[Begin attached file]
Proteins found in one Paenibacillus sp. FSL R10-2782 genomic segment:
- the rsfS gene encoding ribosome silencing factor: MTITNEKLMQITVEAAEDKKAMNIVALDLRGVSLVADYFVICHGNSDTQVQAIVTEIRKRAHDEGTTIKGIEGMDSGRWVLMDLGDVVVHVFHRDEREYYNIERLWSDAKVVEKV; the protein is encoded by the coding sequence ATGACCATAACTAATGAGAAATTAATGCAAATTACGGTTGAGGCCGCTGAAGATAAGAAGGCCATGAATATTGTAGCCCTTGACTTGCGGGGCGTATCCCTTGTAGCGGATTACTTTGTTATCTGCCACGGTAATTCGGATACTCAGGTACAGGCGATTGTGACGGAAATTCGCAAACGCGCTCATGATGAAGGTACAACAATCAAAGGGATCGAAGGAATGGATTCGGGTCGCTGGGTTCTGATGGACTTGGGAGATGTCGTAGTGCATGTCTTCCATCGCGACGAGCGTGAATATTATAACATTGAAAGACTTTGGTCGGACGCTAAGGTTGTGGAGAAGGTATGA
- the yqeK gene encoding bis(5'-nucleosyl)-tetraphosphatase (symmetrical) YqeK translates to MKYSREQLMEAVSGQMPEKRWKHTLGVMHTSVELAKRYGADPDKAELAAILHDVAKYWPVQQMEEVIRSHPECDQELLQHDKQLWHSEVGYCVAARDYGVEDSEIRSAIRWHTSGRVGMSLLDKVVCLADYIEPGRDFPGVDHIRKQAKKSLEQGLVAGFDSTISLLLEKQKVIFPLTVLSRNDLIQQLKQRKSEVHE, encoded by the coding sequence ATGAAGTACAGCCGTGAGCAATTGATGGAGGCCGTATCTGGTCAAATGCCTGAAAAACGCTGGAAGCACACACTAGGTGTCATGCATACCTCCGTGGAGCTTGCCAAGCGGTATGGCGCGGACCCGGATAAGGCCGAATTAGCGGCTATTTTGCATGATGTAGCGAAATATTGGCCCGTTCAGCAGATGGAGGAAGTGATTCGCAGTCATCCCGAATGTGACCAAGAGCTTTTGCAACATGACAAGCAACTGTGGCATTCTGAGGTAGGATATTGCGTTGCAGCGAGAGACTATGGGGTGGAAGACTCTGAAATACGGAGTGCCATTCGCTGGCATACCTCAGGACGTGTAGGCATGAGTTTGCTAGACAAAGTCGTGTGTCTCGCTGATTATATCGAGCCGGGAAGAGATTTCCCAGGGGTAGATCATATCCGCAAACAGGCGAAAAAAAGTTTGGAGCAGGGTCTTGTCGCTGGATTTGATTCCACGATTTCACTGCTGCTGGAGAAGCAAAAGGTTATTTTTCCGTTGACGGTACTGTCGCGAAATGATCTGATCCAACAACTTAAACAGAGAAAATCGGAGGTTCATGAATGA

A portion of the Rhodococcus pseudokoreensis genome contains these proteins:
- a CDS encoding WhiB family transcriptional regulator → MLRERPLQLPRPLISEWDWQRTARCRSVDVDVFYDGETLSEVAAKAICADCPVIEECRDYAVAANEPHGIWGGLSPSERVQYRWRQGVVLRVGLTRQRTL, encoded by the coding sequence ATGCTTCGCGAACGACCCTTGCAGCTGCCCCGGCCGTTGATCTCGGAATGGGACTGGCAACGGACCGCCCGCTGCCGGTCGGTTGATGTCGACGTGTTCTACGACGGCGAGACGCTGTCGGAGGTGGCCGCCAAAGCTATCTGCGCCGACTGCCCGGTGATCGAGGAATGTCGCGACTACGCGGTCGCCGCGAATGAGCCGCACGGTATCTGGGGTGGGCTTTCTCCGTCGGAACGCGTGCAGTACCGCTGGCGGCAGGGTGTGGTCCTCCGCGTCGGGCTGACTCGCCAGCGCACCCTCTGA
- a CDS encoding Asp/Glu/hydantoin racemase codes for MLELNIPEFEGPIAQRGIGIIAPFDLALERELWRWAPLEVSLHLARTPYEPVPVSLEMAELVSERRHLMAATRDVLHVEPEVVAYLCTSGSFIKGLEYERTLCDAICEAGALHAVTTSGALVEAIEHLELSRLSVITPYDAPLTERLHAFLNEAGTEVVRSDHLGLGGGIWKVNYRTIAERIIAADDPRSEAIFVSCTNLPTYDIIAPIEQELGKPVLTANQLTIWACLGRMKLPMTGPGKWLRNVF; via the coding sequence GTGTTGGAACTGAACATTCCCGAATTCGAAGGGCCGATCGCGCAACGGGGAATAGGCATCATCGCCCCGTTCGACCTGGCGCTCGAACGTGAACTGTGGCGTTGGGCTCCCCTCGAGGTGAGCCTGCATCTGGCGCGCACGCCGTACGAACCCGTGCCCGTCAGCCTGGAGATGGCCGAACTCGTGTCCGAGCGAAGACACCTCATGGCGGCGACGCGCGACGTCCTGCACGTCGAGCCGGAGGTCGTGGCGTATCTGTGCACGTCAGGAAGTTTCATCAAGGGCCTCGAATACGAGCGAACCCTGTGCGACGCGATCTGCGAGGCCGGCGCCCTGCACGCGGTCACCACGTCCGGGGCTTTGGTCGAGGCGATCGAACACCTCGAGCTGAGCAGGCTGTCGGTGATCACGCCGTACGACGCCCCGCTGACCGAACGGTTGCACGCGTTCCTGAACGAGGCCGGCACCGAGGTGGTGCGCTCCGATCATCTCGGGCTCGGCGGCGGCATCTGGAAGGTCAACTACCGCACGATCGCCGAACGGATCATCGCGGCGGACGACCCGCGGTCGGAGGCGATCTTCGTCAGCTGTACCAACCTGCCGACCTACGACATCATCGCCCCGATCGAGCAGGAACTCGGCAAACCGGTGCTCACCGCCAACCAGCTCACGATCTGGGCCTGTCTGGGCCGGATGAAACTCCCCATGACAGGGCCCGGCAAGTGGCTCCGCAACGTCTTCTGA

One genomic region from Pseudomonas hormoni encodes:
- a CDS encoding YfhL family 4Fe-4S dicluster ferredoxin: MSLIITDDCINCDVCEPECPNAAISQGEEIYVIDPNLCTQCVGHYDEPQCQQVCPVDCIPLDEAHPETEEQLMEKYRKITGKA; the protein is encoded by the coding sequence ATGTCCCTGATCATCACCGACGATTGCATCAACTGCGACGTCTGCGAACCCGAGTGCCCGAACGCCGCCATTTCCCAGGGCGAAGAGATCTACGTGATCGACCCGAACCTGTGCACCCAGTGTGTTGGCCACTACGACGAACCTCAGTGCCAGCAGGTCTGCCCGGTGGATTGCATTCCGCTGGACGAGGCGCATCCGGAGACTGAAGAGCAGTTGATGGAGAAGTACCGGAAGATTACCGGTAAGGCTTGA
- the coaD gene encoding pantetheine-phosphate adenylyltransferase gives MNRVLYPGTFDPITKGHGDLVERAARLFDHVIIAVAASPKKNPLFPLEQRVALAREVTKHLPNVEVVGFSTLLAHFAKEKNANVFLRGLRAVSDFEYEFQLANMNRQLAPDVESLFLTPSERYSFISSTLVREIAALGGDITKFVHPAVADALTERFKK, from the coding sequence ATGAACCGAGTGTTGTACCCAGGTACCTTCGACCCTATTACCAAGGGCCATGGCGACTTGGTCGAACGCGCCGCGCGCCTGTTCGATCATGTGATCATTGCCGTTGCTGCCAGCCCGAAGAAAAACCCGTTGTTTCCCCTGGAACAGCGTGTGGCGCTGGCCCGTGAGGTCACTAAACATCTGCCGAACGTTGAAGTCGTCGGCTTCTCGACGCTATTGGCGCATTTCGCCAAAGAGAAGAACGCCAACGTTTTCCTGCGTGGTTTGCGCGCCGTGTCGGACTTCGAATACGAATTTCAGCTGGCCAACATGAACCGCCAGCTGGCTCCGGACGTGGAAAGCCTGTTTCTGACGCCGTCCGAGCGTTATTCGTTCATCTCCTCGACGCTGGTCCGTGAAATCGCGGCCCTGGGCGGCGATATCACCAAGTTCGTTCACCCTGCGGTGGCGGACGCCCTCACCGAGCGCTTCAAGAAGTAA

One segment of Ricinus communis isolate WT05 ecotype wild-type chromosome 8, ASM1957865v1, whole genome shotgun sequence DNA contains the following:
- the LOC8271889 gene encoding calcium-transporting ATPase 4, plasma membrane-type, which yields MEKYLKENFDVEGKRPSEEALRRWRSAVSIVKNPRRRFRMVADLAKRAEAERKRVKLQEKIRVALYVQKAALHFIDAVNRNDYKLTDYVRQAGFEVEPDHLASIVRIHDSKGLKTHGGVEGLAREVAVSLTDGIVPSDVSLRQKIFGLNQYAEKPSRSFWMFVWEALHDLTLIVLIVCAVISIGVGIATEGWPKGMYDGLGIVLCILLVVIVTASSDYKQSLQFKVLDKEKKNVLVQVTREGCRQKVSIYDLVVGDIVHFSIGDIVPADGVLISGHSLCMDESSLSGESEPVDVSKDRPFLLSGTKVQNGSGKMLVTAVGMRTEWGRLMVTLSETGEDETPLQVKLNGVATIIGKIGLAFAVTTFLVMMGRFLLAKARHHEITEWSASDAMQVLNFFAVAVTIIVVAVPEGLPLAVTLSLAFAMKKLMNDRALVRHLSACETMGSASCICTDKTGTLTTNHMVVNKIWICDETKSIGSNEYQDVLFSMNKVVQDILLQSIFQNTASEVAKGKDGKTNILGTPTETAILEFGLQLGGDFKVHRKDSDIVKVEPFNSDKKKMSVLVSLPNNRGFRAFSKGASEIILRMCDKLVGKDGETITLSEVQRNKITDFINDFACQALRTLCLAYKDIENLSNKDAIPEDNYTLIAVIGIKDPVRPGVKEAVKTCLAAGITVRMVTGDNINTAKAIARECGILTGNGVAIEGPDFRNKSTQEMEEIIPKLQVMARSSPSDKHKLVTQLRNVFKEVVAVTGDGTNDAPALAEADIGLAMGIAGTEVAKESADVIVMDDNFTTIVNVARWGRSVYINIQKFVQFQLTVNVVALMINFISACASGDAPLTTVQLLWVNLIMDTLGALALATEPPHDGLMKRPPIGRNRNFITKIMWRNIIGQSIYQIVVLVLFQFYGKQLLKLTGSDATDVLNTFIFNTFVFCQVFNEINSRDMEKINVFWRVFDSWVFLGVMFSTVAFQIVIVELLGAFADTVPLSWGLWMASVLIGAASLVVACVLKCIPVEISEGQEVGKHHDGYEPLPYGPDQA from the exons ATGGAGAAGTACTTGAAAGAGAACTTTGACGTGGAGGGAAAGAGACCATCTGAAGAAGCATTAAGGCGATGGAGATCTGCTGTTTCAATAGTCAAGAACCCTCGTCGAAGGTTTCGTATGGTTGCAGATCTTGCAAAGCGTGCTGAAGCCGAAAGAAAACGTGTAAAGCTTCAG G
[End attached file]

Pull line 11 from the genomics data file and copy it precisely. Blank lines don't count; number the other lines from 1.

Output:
- the LOC8271889 gene encoding calcium-transporting ATPase 4, plasma membrane-type, which yields MEKYLKENFDVEGKRPSEEALRRWRSAVSIVKNPRRRFRMVADLAKRAEAERKRVKLQEKIRVALYVQKAALHFIDAVNRNDYKLTDYVRQAGFEVEPDHLASIVRIHDSKGLKTHGGVEGLAREVAVSLTDGIVPSDVSLRQKIFGLNQYAEKPSRSFWMFVWEALHDLTLIVLIVCAVISIGVGIATEGWPKGMYDGLGIVLCILLVVIVTASSDYKQSLQFKVLDKEKKNVLVQVTREGCRQKVSIYDLVVGDIVHFSIGDIVPADGVLISGHSLCMDESSLSGESEPVDVSKDRPFLLSGTKVQNGSGKMLVTAVGMRTEWGRLMVTLSETGEDETPLQVKLNGVATIIGKIGLAFAVTTFLVMMGRFLLAKARHHEITEWSASDAMQVLNFFAVAVTIIVVAVPEGLPLAVTLSLAFAMKKLMNDRALVRHLSACETMGSASCICTDKTGTLTTNHMVVNKIWICDETKSIGSNEYQDVLFSMNKVVQDILLQSIFQNTASEVAKGKDGKTNILGTPTETAILEFGLQLGGDFKVHRKDSDIVKVEPFNSDKKKMSVLVSLPNNRGFRAFSKGASEIILRMCDKLVGKDGETITLSEVQRNKITDFINDFACQALRTLCLAYKDIENLSNKDAIPEDNYTLIAVIGIKDPVRPGVKEAVKTCLAAGITVRMVTGDNINTAKAIARECGILTGNGVAIEGPDFRNKSTQEMEEIIPKLQVMARSSPSDKHKLVTQLRNVFKEVVAVTGDGTNDAPALAEADIGLAMGIAGTEVAKESADVIVMDDNFTTIVNVARWGRSVYINIQKFVQFQLTVNVVALMINFISACASGDAPLTTVQLLWVNLIMDTLGALALATEPPHDGLMKRPPIGRNRNFITKIMWRNIIGQSIYQIVVLVLFQFYGKQLLKLTGSDATDVLNTFIFNTFVFCQVFNEINSRDMEKINVFWRVFDSWVFLGVMFSTVAFQIVIVELLGAFADTVPLSWGLWMASVLIGAASLVVACVLKCIPVEISEGQEVGKHHDGYEPLPYGPDQA from the exons ATGGAGAAGTACTTGAAAGAGAACTTTGACGTGGAGGGAAAGAGACCATCTGAAGAAGCATTAAGGCGATGGAGATCTGCTGTTTCAATAGTCAAGAACCCTCGTCGAAGGTTTCGTATGGTTGCAGATCTTGCAAAGCGTGCTGAAGCCGAAAGAAAACGTGTAAAGCTTCAG G